Our main contribution is a new and complete framework (ABY3) for efficiently switching back and forth between arithmetic, binary, and Yao 3PC which is of independent interest. Many of the conversions are based on new techniques that are designed and optimized for the first time in this paper. We also propose new techniques for fixed-point multiplication of shared decimal values that extends beyond the three-party case, and customized protocols for evaluating piecewise polynomial functions. We design variants of each building block that is secure against {\em malicious adversaries} who deviate arbitrarily.


    We implement our system in C++. Our protocols are up to {\em four orders of magnitude} faster than the best prior work, hence significantly reducing the gap between privacy-preserving and plaintext training.

  23. Practical Accountability of Secret Processes 2018 Privacy Surveillance Usenix ZK zkSNARK usenix.org
    Jonathan Frankle, Sunoo Park, Daniel Shaar, Shafi Goldwasser, and Daniel Weitzner

    The US federal court system is exploring ways to improve the accountability of electronic surveillance, an opaque process often involving cases sealed from public view and tech companies subject to gag orders against informing surveilled users. One judge has proposed publicly releasing some metadata about each case on a paper cover sheet as a way to balance the competing goals of (1) secrecy, so the target of an investigation does not discover and sabotage it, and (2) accountability, to assure the public that surveillance powers are not misused or abused.


    Inspired by the courts’ accountability challenge, we illustrate how accountability and secrecy are simultaneously achievable when modern cryptography is brought to bear. Our system improves configurability while preserving secrecy, offering new tradeoffs potentially more palatable to the risk-averse court system. Judges, law enforcement, and companies publish commitments to surveillance actions, argue in zero-knowledge that their behavior is consistent, and compute aggregate surveillance statistics by multi-party computation (MPC).


    We demonstrate that these primitives perform efficiently at the scale of the federal judiciary. To do so, we implement a hierarchical form of MPC that mirrors the hierarchy of the court system. We also develop statements in succinct zero-knowledge (SNARKs) whose specificity can be tuned to calibrate the amount of information released. All told, our proposal not only offers the court system a flexible range of options for enhancing accountability in the face of necessary secrecy, but also yields a general framework for accountability in a broader class of secret information processes.

  24. XONN: XNOR-based Oblivious Deep Neural Network Inference 2019 GarbledCircuits MachineLearning Privacy Usenix usenix.org
    M. Sadegh Riazi, Mohammad Samragh, Hao Chen, Kim Laine, Kristin Lauter, and Farinaz Koushanfar

    Advancements in deep learning enable cloud servers to provide inference-as-a-service for clients. In this scenario, clients send their raw data to the server to run the deep learning model and send back the results. One standing challenge in this setting is to ensure the privacy of the clients’ sensitive data. Oblivious inference is the task of running the neural network on the client’s input without disclosing the input or the result to the server. This paper introduces XONN (pronounced /ZAn/), a novel end-to-end framework based on Yao’s Garbled Circuits (GC) protocol, that provides a paradigm shift in the conceptual and practical realization of oblivious inference. In XONN, the costly matrix-multiplication operations of the deep learning model are replaced with XNOR operations that are essentially free in GC. We further provide a novel algorithm that customizes the neural network such that the runtime of the GC protocol is minimized without sacrificing the inference accuracy.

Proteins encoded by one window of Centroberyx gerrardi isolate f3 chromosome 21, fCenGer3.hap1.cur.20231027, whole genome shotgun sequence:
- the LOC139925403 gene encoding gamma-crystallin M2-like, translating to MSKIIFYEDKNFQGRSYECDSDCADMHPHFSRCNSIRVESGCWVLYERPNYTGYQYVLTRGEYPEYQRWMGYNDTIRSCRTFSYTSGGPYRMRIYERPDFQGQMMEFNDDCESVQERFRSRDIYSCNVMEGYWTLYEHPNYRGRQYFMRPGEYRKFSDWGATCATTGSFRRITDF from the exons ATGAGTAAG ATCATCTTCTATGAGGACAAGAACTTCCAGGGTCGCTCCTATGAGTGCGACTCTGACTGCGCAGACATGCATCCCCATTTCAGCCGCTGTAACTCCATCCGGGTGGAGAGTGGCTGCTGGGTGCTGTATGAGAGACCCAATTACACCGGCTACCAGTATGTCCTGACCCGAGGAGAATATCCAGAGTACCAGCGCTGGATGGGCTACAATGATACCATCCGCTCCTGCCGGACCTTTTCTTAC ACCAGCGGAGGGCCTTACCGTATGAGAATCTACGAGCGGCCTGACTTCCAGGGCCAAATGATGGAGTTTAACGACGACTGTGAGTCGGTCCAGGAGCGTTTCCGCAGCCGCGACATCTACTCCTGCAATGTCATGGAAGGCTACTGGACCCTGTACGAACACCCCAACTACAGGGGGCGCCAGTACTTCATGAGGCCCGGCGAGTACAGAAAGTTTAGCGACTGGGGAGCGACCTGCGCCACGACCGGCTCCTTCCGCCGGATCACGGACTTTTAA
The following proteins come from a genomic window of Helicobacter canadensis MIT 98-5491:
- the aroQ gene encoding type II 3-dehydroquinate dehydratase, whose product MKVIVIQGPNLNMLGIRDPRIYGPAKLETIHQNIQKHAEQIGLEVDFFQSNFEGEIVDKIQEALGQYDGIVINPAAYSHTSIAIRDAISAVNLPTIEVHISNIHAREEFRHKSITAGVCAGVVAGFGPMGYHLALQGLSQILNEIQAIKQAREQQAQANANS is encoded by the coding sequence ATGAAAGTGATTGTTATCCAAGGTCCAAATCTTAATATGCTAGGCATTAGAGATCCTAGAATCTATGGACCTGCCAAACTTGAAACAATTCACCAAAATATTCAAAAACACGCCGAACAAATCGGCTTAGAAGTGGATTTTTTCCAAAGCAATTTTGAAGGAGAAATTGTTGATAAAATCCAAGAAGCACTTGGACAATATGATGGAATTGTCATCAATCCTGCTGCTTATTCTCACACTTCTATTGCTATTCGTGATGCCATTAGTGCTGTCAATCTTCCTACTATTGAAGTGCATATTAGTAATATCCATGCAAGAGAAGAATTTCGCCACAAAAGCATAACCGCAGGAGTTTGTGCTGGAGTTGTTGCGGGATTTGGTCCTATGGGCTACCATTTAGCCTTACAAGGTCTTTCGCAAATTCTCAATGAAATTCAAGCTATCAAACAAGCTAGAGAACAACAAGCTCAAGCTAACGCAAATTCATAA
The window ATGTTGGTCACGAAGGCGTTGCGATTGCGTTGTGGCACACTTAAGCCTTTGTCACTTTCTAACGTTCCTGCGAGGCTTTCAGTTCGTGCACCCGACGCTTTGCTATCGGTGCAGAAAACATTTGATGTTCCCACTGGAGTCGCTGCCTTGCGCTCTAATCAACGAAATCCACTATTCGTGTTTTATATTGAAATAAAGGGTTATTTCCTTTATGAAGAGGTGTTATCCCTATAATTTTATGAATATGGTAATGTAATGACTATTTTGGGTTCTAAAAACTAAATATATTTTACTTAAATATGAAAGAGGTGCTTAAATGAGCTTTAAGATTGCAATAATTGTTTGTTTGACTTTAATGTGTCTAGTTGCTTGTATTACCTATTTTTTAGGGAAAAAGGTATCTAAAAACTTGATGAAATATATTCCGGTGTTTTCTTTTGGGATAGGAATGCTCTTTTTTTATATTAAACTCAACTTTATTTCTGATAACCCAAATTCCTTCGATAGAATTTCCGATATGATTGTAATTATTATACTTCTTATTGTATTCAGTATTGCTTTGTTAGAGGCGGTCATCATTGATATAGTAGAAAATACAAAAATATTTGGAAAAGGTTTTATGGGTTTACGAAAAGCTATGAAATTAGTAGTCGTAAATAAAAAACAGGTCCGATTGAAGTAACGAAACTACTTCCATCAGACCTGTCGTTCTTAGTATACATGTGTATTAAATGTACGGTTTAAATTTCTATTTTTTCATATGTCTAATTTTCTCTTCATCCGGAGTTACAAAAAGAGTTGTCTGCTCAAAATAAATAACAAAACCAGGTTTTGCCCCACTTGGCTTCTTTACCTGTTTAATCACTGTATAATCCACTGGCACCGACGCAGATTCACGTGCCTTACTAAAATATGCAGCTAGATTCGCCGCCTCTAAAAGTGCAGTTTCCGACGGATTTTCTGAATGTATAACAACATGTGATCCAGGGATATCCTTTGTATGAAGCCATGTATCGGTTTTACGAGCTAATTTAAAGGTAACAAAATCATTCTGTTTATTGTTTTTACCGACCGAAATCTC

We design a user-friendly high-level API for XONN, allowing expression of the deep learning model architecture in an unprecedented level of abstraction. We further provide a compiler to translate the model description from high-level Python (i.e., Keras) to that of XONN. Extensive proof-of-concept evaluation on various neural network architectures demonstrates that XONN outperforms prior art such as Gazelle (USENIX Security’18) by up to 7×, MiniONN (ACM CCS’17) by 93×, and SecureML (IEEE S&P’17) by 37×. State-of-the-art frameworks require one round of interaction between the client and the server for each layer of the neural network, whereas, XONN requires a constant round of interactions for any number of layers in the model. XONN is first to perform oblivious inference on Fitnet architectures with up to 21 layers, suggesting a new level of scalability compared with state-of-the-art. Moreover, we evaluate XONN on four datasets to perform privacy-preserving medical diagnosis. The datasets include breast cancer, diabetes, liver disease, and Malaria.

  25. The Loopix Anonymity System 2017 Privacy Usenix usenix.org
    Ania M. Piotrowska, Jamie Hayes, Tariq Elahi, Sebastian Meiser and George Danezis

    We present Loopix, a low-latency anonymous communication system that provides bi-directional ‘third-party’ sender and receiver anonymity and unobservability. Loopix leverages cover traffic and Poisson mixing—brief independent message delays—to provide anonymity and to achieve traffic analysis resistance against, including but not limited to, a global network adversary. Mixes and clients self-monitor and protect against active attacks via self-injected loops of traffic. The traffic loops also serve as cover traffic to provide stronger anonymity and a measure of sender and receiver unobservability. Loopix is instantiated as a network of Poisson mix nodes in a stratified topology with a low number of links, which serve to further concentrate cover traffic. Service providers mediate access in and out of the network to facilitate accounting and off-line message reception.


    We provide a theoretical analysis of the Poisson mixing strategy as well as an empirical evaluation of the anonymity provided by the protocol and a functional implementation that we analyze in terms of scalability by running it on AWS EC2. We show that mix nodes in Loopix can handle upwards of 300 messages per second, at a small delay overhead of less than 1.5ms on top of the delays introduced into messages to provide security. Overall message latency is on the order of seconds – which is relatively low for a mix-system. Furthermore, many mix nodes can be securely added to the stratified topology to scale throughput without sacrificing anonymity.